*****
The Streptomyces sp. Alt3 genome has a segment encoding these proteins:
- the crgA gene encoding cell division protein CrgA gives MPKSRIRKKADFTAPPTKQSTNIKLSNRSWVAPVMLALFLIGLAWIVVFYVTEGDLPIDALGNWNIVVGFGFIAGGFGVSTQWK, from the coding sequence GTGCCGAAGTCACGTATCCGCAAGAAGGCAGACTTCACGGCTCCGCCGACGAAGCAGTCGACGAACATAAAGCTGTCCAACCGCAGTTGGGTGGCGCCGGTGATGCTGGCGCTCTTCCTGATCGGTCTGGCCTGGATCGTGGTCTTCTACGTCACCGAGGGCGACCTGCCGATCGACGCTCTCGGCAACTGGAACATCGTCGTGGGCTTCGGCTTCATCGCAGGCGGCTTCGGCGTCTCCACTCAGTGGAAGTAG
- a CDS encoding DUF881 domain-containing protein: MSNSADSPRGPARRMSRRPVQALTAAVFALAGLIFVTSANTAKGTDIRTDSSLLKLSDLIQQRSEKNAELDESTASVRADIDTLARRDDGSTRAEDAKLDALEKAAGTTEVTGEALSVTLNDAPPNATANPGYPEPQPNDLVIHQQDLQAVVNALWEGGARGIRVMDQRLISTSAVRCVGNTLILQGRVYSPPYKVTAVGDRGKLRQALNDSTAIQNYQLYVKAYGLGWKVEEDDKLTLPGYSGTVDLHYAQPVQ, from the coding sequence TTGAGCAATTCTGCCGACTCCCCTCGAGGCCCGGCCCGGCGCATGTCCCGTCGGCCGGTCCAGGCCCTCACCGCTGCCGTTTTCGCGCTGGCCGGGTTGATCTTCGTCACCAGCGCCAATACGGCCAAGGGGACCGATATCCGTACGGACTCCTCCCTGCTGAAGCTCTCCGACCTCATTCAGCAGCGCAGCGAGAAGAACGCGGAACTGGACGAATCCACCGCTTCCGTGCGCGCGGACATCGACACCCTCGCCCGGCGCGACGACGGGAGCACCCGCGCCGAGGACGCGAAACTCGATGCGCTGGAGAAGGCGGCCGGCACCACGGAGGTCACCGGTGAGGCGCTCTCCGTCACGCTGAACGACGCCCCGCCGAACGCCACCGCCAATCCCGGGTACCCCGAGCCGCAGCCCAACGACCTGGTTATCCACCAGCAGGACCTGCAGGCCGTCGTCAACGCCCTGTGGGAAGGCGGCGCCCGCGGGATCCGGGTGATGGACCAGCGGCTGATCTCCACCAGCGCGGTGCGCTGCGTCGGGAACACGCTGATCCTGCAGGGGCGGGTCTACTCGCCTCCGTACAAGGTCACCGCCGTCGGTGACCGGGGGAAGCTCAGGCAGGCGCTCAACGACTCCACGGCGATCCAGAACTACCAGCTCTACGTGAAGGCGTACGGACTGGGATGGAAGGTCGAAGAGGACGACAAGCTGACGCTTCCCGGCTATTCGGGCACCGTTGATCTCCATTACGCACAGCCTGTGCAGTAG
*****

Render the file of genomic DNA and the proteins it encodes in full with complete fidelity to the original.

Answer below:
The Streptomyces sp. Alt3 genome has a segment encoding these proteins:
- the crgA gene encoding cell division protein CrgA gives MPKSRIRKKADFTAPPTKQSTNIKLSNRSWVAPVMLALFLIGLAWIVVFYVTEGDLPIDALGNWNIVVGFGFIAGGFGVSTQWK, from the coding sequence GTGCCGAAGTCACGTATCCGCAAGAAGGCAGACTTCACGGCTCCGCCGACGAAGCAGTCGACGAACATAAAGCTGTCCAACCGCAGTTGGGTGGCGCCGGTGATGCTGGCGCTCTTCCTGATCGGTCTGGCCTGGATCGTGGTCTTCTACGTCACCGAGGGCGACCTGCCGATCGACGCTCTCGGCAACTGGAACATCGTCGTGGGCTTCGGCTTCATCGCAGGCGGCTTCGGCGTCTCCACTCAGTGGAAGTAG
- a CDS encoding DUF881 domain-containing protein: MSNSADSPRGPARRMSRRPVQALTAAVFALAGLIFVTSANTAKGTDIRTDSSLLKLSDLIQQRSEKNAELDESTASVRADIDTLARRDDGSTRAEDAKLDALEKAAGTTEVTGEALSVTLNDAPPNATANPGYPEPQPNDLVIHQQDLQAVVNALWEGGARGIRVMDQRLISTSAVRCVGNTLILQGRVYSPPYKVTAVGDRGKLRQALNDSTAIQNYQLYVKAYGLGWKVEEDDKLTLPGYSGTVDLHYAQPVQ, from the coding sequence TTGAGCAATTCTGCCGACTCCCCTCGAGGCCCGGCCCGGCGCATGTCCCGTCGGCCGGTCCAGGCCCTCACCGCTGCCGTTTTCGCGCTGGCCGGGTTGATCTTCGTCACCAGCGCCAATACGGCCAAGGGGACCGATATCCGTACGGACTCCTCCCTGCTGAAGCTCTCCGACCTCATTCAGCAGCGCAGCGAGAAGAACGCGGAACTGGACGAATCCACCGCTTCCGTGCGCGCGGACATCGACACCCTCGCCCGGCGCGACGACGGGAGCACCCGCGCCGAGGACGCGAAACTCGATGCGCTGGAGAAGGCGGCCGGCACCACGGAGGTCACCGGTGAGGCGCTCTCCGTCACGCTGAACGACGCCCCGCCGAACGCCACCGCCAATCCCGGGTACCCCGAGCCGCAGCCCAACGACCTGGTTATCCACCAGCAGGACCTGCAGGCCGTCGTCAACGCCCTGTGGGAAGGCGGCGCCCGCGGGATCCGGGTGATGGACCAGCGGCTGATCTCCACCAGCGCGGTGCGCTGCGTCGGGAACACGCTGATCCTGCAGGGGCGGGTCTACTCGCCTCCGTACAAGGTCACCGCCGTCGGTGACCGGGGGAAGCTCAGGCAGGCGCTCAACGACTCCACGGCGATCCAGAACTACCAGCTCTACGTGAAGGCGTACGGACTGGGATGGAAGGTCGAAGAGGACGACAAGCTGACGCTTCCCGGCTATTCGGGCACCGTTGATCTCCATTACGCACAGCCTGTGCAGTAG